Distance Learning Center

Educating and Connecting the Health Law Community.

AI and Health Law, Part III: Liability Issues and Data Bias - On Demand Recording

Recorded On: 04/28/2020

Time: 90 minutes
Session Format: On Demand Recording
CLE Credit Available:  No

We do not apply for CLE credit or issue CLE certificates for our past programs and webinar recordings. Please check with your State Bar as to whether self-study credits can be awarded - CLE credit may be obtained by applying directly to the attorney’s state accrediting body, but approval is not guaranteed and is at the discretion of said accrediting body

For on-demand webinar recordings, streaming access is available for 12-months from the date of the live webinar.  After 12-months, on-demand webinar recordings are available through the AHLA Health Law Archive.

Panelists will discuss the extent to which AI should be disclosed to patients as part of informed consent. The session also will explore the significant ambiguity that currently exists related to whether a harm resulting from use of AI should be attributed to product liability or professional liability, including who is or should be the responsible party, implications for the standard of care, and allocation of risk through specific contractual terms. This session also will look at data bias and ethics issues relating to the adoption of AI technologies in health care, including data selection, informed consent, and accuracy of patient-generated data.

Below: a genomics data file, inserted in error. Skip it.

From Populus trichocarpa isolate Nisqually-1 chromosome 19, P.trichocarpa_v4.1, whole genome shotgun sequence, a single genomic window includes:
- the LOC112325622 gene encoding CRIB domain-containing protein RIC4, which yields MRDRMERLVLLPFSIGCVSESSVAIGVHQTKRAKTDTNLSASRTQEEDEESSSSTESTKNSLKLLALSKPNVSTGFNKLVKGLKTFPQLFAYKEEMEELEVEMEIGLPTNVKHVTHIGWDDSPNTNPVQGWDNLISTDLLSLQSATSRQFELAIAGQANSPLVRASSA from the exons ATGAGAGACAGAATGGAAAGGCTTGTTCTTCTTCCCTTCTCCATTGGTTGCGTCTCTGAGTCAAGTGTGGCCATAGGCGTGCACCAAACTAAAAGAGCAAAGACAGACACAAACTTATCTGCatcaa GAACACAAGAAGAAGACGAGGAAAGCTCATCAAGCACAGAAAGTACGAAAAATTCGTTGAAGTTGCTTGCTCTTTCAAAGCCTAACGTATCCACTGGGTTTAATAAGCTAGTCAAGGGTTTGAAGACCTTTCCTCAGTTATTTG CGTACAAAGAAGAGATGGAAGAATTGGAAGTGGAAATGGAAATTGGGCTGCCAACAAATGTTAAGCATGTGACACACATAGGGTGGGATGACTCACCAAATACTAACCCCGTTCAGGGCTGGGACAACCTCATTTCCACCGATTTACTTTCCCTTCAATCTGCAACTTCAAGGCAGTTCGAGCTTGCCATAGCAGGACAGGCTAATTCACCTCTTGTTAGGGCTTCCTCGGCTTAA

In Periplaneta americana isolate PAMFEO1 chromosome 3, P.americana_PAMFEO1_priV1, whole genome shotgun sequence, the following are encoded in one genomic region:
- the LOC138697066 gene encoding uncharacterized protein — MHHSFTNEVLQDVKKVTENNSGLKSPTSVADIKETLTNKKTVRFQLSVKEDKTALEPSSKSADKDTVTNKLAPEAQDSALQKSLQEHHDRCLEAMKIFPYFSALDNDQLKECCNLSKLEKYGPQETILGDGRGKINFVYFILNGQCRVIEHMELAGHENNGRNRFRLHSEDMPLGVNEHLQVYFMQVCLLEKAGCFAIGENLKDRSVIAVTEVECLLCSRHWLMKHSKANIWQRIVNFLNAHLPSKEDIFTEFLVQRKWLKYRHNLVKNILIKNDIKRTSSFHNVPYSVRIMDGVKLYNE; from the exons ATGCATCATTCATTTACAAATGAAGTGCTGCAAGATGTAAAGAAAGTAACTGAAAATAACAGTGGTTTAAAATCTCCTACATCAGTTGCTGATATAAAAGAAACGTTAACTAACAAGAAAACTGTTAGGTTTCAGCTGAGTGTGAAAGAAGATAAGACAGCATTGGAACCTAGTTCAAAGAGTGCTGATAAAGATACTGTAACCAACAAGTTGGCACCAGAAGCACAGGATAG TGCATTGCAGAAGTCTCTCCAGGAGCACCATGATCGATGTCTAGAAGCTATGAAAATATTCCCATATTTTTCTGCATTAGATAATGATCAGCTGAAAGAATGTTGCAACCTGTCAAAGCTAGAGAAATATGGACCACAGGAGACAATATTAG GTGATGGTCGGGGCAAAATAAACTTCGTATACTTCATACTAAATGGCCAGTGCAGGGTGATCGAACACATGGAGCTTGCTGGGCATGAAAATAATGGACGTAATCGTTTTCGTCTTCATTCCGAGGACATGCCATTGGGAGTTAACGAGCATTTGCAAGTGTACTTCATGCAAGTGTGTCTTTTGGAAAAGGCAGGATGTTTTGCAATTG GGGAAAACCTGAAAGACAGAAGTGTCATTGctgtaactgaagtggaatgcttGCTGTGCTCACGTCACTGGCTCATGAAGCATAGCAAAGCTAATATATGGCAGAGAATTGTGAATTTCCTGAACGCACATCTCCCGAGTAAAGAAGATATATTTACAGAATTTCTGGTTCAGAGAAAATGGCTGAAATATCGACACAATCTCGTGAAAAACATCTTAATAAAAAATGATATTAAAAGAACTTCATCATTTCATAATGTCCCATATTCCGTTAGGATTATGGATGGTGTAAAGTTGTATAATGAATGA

Level of Difficulty: Intermediate

  • AHLA Member: $99
  • Non-AHLA Member: $149

Content Lead:

  • AHLA

Marilyn Lamar


Liss & Lamar PC
Oak Brook, IL

Gary Marchant

Regents Professor

Lincoln Professor of Emerging Technologies, Law & Ethics Arizona State University
Phoenix, AZ

Components visible upon registration.

AI and Health Law Convener

AHLA is hosting a day-long convener on AI and Health Law at the Microsoft Innovation & Policy Center in Washington, DC on March 10, 2020. This meeting will bring together more than a dozen thought leaders including regulators, clinicians, private practitioners, and other leading authorities for an in-depth discussion of AI in health care. Although AHLA conveners are closed to the public and press to ensure a full and open dialogue among invited stakeholders, the main perspectives and themes from the discussion will be summarized and consolidated into a white paper that will be distributed to convener attendees, AHLA leaders and members, and the public in early summer 2020. 

AHLA has created an AI and Health Law Hub which is open to the public and includes AHLA publications and other resources pertaining to artificial intelligence and health care.

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